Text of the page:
Thursday, June 12, 2008

Why Are Conservatives Happier Than Liberals?

Napier and Jost offer an interesting perspective in their article in Psychological Science. Here is an edited excerpt from their general discussion:
In three studies, using nationally representative samples from the United States and nine additional countries, we consistently found that conservatives (or right-wingers) are happier than liberals (or left-wingers). This ideological gap in happiness is not accounted for by demographic differences or by differences in cognitive style (liberals becoming less satisfied with their current situation because of the deleterious effects of rumination and introspection - versus conservatives tending to prefer relatively simple, unambiguous answers to life's questions). We did find, however, that the rationalization of inequality—a core component of conservative ideology — helps to explain why conservatives are, on average, happier than liberals. These findings are consistent with system-justification theory, which posits that viewing the status quo (with its attendant degree of inequality) as fair and legitimate serves a palliative function. The studies suggest that conservatism provides an emotional buffer against the negative hedonic impact of inequality in society.

The relation between political orientation and self-reported happiness as a function of the Gini inequality index, 1974 through 2004.


  1. Rationalization of inequality? Who'd have thought? /sarcasm

  2. Anonymous10:41 AM

    Does this theory discredit the primacy of private property law in the constitution and in our society? I hope its advocates don't jump to this conclusion. The fact that some conservatives may use such thoughts to justify their wealth may paint an incomplete picture. I've seen studies elsewhere that show conservatives tend to give more of their personal time and money to private charity than progressives (observe the huge amount of money given privately by America's relatively conservative citizens to the Asian tsunami relief effort compared with Europe’s). Could these acts also serve a palliative function? Liberals have committed themselves to the belief that such efforts are the responsibility of government and should be automatic. But the illiteracy and improvidence displayed by inner city blacks and some southern whites are the primary cause for their lack of participation in our economy. The attitudes, beliefs and social patterns that cause this do not yield well to government action since such action involves little, if any, individual reciprocity. And for a large percentage of blacks, these dysfunctional patterns and attitudes did not exist prior to the introduction of the very government programs designed to speed their progress (See the ‘Race and Economics’ and ‘Black Rednecks and White Liberals’ by Thomas Sowell). While the pre-civil rights era blacks made tremendous economic strides relative to whites, this progress began to slow after the desegregation era and today has completely stopped.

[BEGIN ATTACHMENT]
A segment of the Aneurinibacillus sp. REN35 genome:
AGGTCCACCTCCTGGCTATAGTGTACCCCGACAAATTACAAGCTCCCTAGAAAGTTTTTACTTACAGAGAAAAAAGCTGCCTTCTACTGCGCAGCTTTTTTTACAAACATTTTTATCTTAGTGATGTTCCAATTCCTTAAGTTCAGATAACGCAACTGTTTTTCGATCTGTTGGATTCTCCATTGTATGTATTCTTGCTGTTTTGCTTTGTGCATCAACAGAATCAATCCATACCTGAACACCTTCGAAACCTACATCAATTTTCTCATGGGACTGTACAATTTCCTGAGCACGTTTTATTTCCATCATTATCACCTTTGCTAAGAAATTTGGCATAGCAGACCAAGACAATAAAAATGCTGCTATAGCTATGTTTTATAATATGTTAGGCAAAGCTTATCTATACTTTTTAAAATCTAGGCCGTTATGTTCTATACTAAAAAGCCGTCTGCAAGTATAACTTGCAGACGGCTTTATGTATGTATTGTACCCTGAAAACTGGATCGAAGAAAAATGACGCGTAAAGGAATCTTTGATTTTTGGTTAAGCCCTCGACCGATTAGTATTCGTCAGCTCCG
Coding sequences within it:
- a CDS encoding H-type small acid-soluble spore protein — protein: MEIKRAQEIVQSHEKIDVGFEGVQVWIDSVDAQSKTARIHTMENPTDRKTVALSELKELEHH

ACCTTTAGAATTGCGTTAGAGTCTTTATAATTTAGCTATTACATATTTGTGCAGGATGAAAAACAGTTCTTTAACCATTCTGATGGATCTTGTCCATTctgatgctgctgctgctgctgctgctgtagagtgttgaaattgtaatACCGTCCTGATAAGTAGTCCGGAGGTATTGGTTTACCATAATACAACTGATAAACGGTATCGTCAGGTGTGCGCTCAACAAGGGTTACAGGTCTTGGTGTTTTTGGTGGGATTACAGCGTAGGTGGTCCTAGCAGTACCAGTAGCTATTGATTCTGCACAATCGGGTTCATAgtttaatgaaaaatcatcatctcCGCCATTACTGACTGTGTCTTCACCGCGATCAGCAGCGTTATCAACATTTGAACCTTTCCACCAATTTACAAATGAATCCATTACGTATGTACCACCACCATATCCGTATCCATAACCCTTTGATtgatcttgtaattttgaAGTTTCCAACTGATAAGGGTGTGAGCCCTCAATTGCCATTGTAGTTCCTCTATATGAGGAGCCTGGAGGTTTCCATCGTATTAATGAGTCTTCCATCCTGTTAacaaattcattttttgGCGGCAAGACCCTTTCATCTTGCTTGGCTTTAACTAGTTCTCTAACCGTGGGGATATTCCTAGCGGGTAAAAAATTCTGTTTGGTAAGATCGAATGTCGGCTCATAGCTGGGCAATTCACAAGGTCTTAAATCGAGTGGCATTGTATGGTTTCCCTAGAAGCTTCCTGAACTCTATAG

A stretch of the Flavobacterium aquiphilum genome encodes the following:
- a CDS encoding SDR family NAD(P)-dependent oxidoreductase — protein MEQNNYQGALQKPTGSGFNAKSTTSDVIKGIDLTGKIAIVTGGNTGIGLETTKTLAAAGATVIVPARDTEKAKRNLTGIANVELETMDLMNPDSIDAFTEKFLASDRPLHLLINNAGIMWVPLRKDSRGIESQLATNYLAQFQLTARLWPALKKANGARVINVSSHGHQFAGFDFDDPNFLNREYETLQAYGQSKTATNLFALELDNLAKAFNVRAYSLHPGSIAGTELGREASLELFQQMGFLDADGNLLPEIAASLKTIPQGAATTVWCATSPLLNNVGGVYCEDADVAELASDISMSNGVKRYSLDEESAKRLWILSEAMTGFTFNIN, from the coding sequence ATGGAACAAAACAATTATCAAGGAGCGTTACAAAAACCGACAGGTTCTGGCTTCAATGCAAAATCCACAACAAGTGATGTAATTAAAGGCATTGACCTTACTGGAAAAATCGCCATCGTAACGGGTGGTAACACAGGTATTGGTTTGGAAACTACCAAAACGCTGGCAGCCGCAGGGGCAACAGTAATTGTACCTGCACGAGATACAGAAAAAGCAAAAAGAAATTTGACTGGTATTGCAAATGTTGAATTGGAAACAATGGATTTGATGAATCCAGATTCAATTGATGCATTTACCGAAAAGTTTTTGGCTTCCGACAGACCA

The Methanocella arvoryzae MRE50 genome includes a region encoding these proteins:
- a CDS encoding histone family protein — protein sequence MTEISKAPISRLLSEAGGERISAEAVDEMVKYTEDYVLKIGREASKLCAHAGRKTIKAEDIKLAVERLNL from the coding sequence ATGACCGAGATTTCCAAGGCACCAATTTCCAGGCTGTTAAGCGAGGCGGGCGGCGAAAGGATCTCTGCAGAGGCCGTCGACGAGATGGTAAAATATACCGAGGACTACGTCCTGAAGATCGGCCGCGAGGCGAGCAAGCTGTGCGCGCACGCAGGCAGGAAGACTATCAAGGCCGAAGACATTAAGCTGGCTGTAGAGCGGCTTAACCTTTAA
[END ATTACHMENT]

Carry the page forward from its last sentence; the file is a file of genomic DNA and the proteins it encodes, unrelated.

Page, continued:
Since the intentions/beliefs of liberal individuals have little efficacy to affect change through the methods they prefer, might this pattern of belief/action contribute greatly to excessive rumination and frustration? Perhaps conservatives are happier because their beliefs direct them to ruminate when they have the ability to affect change (normally resulting in small, incremental change) and not to ruminate when they cannot, whereas liberals hold a strong desire for sweeping social change requiring the involvement of institutions that are notorious for their lack of efficacy in this cause.

  3. You make some really interesting points!

  4. Anonymous12:25 PM